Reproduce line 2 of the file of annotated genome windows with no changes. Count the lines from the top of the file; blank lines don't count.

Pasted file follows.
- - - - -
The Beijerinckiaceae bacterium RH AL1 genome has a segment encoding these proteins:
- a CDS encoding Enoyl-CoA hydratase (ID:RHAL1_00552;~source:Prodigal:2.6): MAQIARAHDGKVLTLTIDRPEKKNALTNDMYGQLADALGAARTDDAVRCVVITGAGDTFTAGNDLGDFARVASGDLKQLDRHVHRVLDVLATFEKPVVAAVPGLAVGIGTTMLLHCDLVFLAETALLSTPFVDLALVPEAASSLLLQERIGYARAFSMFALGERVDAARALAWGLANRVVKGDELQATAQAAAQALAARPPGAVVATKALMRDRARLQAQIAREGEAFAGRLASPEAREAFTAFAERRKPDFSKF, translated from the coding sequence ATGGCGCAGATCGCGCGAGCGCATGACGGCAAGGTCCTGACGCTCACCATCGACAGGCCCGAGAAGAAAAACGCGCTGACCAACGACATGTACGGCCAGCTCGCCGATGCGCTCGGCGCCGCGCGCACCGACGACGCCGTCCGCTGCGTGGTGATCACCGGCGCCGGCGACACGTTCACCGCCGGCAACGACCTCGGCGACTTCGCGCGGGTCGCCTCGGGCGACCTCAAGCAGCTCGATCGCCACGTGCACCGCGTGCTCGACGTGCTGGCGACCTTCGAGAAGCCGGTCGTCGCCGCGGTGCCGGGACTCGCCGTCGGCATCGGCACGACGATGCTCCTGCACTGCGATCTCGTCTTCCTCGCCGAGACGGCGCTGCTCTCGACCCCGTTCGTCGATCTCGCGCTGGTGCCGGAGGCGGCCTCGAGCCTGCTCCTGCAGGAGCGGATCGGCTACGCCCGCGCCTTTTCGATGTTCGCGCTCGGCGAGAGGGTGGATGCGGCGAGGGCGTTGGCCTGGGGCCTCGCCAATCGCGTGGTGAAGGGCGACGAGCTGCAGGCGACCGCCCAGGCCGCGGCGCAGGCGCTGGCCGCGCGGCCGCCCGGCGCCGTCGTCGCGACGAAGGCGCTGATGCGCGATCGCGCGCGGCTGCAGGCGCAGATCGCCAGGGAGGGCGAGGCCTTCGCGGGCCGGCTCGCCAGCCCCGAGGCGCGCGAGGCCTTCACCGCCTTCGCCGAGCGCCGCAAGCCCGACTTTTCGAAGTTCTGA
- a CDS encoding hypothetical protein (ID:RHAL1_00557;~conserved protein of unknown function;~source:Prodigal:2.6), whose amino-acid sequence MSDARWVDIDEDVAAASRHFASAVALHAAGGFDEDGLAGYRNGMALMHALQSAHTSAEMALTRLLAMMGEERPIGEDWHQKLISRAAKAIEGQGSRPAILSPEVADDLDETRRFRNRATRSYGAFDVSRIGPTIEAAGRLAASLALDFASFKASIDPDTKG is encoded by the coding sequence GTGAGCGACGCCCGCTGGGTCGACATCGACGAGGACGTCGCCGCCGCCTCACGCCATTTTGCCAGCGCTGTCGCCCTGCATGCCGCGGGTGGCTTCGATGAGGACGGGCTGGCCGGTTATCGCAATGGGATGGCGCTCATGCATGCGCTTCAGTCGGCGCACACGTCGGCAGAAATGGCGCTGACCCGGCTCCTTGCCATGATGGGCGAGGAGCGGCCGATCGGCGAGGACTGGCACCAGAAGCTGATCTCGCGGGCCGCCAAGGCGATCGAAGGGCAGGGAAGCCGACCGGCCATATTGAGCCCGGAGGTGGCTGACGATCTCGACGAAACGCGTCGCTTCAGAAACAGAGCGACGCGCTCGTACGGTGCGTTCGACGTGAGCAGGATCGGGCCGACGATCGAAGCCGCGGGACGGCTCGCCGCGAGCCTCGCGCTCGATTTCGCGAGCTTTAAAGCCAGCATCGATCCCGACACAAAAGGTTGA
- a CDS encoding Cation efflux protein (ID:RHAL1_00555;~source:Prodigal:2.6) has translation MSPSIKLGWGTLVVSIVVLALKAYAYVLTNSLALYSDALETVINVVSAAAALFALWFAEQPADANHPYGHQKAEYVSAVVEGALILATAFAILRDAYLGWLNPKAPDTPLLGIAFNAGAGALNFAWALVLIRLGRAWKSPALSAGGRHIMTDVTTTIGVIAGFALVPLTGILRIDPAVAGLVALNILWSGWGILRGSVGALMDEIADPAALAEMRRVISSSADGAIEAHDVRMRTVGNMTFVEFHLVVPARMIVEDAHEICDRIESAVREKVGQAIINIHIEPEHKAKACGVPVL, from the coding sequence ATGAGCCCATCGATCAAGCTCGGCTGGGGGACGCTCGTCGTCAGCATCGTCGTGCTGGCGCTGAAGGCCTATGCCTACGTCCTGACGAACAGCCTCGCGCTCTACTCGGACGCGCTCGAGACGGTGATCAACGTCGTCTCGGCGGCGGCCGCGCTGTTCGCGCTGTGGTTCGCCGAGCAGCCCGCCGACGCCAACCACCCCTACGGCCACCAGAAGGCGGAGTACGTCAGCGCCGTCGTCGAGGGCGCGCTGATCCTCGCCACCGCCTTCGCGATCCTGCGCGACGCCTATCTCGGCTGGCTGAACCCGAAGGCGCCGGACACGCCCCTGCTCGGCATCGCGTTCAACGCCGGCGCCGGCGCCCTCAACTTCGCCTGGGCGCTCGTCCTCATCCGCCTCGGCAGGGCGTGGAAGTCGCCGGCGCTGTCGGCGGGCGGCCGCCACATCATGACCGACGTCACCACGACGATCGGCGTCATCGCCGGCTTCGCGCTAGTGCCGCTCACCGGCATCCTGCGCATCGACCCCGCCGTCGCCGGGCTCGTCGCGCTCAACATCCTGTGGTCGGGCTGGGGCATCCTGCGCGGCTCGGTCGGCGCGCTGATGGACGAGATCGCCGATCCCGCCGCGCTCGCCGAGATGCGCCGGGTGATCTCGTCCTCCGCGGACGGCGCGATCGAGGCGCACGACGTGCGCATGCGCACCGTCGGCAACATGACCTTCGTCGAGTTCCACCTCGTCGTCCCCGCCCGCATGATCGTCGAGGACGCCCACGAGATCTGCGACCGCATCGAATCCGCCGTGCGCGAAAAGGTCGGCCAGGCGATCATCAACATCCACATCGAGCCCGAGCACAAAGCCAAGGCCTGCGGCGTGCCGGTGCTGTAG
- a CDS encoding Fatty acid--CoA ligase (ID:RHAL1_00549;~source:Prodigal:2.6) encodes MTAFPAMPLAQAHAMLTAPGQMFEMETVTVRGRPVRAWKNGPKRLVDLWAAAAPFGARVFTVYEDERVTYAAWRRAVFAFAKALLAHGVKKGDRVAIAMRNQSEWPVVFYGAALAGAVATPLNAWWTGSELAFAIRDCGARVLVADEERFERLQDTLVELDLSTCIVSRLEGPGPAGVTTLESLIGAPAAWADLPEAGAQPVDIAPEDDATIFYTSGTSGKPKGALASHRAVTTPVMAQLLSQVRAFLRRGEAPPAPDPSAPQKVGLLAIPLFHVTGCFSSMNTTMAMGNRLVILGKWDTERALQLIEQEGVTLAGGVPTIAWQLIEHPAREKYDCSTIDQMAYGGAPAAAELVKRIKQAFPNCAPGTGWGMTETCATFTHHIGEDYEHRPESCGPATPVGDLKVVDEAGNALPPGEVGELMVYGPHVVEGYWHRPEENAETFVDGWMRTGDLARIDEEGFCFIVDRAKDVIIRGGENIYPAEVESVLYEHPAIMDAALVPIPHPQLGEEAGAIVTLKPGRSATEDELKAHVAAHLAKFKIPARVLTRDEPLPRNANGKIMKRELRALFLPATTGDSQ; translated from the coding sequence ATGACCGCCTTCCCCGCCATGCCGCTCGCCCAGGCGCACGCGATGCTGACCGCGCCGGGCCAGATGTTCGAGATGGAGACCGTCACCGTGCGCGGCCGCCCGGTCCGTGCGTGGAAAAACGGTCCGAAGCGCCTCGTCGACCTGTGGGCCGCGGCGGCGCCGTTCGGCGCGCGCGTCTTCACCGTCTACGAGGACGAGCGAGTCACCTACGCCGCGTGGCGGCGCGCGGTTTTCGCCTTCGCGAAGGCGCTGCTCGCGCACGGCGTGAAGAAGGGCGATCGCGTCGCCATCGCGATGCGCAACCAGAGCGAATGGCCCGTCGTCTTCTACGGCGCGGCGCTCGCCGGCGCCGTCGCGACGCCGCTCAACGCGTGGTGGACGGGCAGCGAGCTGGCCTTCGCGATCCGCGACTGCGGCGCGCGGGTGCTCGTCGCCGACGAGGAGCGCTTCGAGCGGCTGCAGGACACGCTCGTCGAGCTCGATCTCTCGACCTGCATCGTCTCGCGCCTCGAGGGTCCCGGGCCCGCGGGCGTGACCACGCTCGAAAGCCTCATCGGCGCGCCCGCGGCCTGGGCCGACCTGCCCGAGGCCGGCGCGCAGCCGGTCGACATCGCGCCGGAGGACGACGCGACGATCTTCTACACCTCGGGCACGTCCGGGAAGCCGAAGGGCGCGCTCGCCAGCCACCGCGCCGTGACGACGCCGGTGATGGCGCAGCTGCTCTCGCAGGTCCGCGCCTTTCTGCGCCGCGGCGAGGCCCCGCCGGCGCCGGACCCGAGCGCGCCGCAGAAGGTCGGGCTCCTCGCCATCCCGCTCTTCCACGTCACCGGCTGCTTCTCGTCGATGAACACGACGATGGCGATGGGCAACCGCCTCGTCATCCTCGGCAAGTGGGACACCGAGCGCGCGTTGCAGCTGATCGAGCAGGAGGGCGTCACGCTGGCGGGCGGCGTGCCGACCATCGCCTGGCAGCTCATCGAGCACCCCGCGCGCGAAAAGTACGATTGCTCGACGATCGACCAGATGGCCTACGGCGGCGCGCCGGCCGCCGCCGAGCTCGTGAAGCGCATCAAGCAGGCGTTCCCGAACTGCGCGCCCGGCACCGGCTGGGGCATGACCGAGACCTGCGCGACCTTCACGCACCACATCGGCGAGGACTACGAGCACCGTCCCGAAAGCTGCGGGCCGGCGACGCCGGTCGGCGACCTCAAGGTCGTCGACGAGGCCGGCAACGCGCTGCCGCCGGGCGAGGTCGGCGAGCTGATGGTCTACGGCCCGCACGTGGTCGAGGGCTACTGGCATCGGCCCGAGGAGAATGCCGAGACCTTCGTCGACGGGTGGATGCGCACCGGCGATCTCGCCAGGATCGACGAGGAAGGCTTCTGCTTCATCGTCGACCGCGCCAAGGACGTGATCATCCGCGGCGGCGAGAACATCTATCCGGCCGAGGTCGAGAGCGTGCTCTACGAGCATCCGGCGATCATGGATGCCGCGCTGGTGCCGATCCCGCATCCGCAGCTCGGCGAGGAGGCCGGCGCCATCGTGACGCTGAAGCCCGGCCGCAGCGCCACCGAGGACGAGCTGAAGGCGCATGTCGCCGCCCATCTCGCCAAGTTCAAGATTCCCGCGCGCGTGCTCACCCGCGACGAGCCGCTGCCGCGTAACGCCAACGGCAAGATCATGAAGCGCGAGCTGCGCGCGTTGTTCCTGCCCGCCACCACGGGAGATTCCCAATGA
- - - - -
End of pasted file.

- a CDS encoding Enoyl-CoA hydratase (ID:RHAL1_00552;~source:Prodigal:2.6): MAQIARAHDGKVLTLTIDRPEKKNALTNDMYGQLADALGAARTDDAVRCVVITGAGDTFTAGNDLGDFARVASGDLKQLDRHVHRVLDVLATFEKPVVAAVPGLAVGIGTTMLLHCDLVFLAETALLSTPFVDLALVPEAASSLLLQERIGYARAFSMFALGERVDAARALAWGLANRVVKGDELQATAQAAAQALAARPPGAVVATKALMRDRARLQAQIAREGEAFAGRLASPEAREAFTAFAERRKPDFSKF, translated from the coding sequence ATGGCGCAGATCGCGCGAGCGCATGACGGCAAGGTCCTGACGCTCACCATCGACAGGCCCGAGAAGAAAAACGCGCTGACCAACGACATGTACGGCCAGCTCGCCGATGCGCTCGGCGCCGCGCGCACCGACGACGCCGTCCGCTGCGTGGTGATCACCGGCGCCGGCGACACGTTCACCGCCGGCAACGACCTCGGCGACTTCGCGCGGGTCGCCTCGGGCGACCTCAAGCAGCTCGATCGCCACGTGCACCGCGTGCTCGACGTGCTGGCGACCTTCGAGAAGCCGGTCGTCGCCGCGGTGCCGGGACTCGCCGTCGGCATCGGCACGACGATGCTCCTGCACTGCGATCTCGTCTTCCTCGCCGAGACGGCGCTGCTCTCGACCCCGTTCGTCGATCTCGCGCTGGTGCCGGAGGCGGCCTCGAGCCTGCTCCTGCAGGAGCGGATCGGCTACGCCCGCGCCTTTTCGATGTTCGCGCTCGGCGAGAGGGTGGATGCGGCGAGGGCGTTGGCCTGGGGCCTCGCCAATCGCGTGGTGAAGGGCGACGAGCTGCAGGCGACCGCCCAGGCCGCGGCGCAGGCGCTGGCCGCGCGGCCGCCCGGCGCCGTCGTCGCGACGAAGGCGCTGATGCGCGATCGCGCGCGGCTGCAGGCGCAGATCGCCAGGGAGGGCGAGGCCTTCGCGGGCCGGCTCGCCAGCCCCGAGGCGCGCGAGGCCTTCACCGCCTTCGCCGAGCGCCGCAAGCCCGACTTTTCGAAGTTCTGA